During a press conference on Friday, Mayor Eric Adams’ Chief of Staff Camille Joseph Varlack explained that migrants can qualify in one of two ways. They can likely get an automatic extension if they meet one of the following: they’ve signed a lease that starts within a month, have an immigration proceeding, a serious medical procedure or plans to leave the city scheduled within a month, are recovering from a medical procedure that impacts their ability to leave shelter, or are 18 to 20 years old and enrolled full time in high school.  

The second is by showing they’ve made “significant efforts” to leave the shelter system, criteria that’s considered on a case-by-case basis: it will count in an applicant’s favor, for example, if they’ve applied for Temporary Protected Status, are attending college or English classes, can document their job or housing searches, among other potential documentation laid out in a city notice letter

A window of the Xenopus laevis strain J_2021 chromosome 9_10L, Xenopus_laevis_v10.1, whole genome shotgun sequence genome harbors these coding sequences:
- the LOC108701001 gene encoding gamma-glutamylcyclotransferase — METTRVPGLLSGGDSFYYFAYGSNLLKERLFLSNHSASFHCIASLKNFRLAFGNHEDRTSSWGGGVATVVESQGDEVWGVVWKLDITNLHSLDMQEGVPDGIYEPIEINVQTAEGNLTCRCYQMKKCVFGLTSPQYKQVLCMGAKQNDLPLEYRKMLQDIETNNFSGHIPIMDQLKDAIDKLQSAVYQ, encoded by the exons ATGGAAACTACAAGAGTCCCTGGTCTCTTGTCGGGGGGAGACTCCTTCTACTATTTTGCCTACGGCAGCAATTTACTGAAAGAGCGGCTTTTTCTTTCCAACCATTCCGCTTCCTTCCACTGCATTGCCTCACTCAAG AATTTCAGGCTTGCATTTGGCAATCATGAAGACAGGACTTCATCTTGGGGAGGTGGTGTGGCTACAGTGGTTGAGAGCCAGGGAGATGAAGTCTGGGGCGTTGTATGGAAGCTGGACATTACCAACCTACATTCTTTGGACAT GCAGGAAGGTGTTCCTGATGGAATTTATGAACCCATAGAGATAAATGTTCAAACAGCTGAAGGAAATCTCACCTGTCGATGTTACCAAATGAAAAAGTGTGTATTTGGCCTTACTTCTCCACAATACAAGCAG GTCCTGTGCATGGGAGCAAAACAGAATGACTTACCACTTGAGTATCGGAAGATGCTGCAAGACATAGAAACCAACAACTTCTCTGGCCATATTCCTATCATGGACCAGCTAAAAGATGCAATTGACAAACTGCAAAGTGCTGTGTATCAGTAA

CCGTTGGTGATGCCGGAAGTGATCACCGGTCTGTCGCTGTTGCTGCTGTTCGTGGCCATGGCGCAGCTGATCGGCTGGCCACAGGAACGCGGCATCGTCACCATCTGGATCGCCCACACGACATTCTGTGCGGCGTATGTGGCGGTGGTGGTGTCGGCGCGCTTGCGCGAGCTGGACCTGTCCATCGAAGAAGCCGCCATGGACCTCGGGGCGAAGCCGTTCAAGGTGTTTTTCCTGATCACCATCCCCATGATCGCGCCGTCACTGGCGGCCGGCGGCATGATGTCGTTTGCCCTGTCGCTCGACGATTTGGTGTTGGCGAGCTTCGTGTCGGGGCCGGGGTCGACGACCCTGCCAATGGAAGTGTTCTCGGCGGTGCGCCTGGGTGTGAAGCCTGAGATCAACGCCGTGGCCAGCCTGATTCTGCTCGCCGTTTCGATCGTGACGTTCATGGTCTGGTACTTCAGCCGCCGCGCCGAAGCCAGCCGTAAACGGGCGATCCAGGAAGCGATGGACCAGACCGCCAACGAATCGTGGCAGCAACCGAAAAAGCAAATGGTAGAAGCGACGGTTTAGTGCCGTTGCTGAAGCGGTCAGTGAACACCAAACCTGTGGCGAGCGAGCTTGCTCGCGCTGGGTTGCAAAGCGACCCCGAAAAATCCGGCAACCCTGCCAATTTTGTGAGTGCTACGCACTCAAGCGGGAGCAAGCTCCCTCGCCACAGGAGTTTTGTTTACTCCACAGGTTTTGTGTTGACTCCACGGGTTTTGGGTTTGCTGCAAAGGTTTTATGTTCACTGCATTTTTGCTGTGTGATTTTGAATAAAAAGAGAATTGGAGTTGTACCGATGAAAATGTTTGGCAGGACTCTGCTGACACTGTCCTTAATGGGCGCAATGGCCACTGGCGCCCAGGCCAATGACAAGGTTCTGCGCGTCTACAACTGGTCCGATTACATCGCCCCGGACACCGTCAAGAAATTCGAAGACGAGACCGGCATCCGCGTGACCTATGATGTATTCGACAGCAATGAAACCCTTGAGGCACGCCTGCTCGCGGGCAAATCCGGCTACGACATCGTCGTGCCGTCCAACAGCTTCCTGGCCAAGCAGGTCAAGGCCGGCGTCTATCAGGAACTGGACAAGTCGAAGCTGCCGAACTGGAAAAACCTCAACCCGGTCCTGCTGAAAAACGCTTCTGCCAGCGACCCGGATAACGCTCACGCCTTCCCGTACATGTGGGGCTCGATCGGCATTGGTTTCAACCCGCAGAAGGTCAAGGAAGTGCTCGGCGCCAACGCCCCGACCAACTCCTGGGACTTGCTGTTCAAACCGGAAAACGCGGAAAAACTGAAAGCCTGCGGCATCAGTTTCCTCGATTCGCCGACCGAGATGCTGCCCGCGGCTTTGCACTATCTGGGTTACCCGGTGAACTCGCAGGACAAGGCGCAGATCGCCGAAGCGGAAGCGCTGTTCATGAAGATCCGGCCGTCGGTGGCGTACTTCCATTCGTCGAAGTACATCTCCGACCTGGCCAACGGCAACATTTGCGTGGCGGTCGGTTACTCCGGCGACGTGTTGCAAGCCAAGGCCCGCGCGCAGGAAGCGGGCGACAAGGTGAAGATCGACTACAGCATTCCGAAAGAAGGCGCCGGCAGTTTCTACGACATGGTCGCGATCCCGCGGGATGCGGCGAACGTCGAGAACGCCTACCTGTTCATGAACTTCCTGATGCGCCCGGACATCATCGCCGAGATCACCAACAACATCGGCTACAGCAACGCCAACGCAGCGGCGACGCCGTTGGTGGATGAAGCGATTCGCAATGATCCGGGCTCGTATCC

Josh Goldfein, an attorney at the Legal Aid Society who negotiated the right to shelter settlement alongside Coalition for the Homeless, said the city used a 20-point system to evaluate the cases of the less than 30 migrants who’ve sought assessments so far, where applicants can earn points for each effort to leave shelter that they demonstrate. But the system is still being fine-tuned and negotiated, he added, and could change. 

“Our designated teams will be reviewing information provided by guests, indicating why they need to remain in shelter for longer and to assist them with exit planning,” City Hall Spokesperson Mamelak told City Limits via email. 

“While these new changes will require some adaptation, we are confident that they will help migrants progress to the next stage of their journeys, reduce the significant strain on our shelter system, and enable us to continue providing essential services to all New Yorkers,” she added.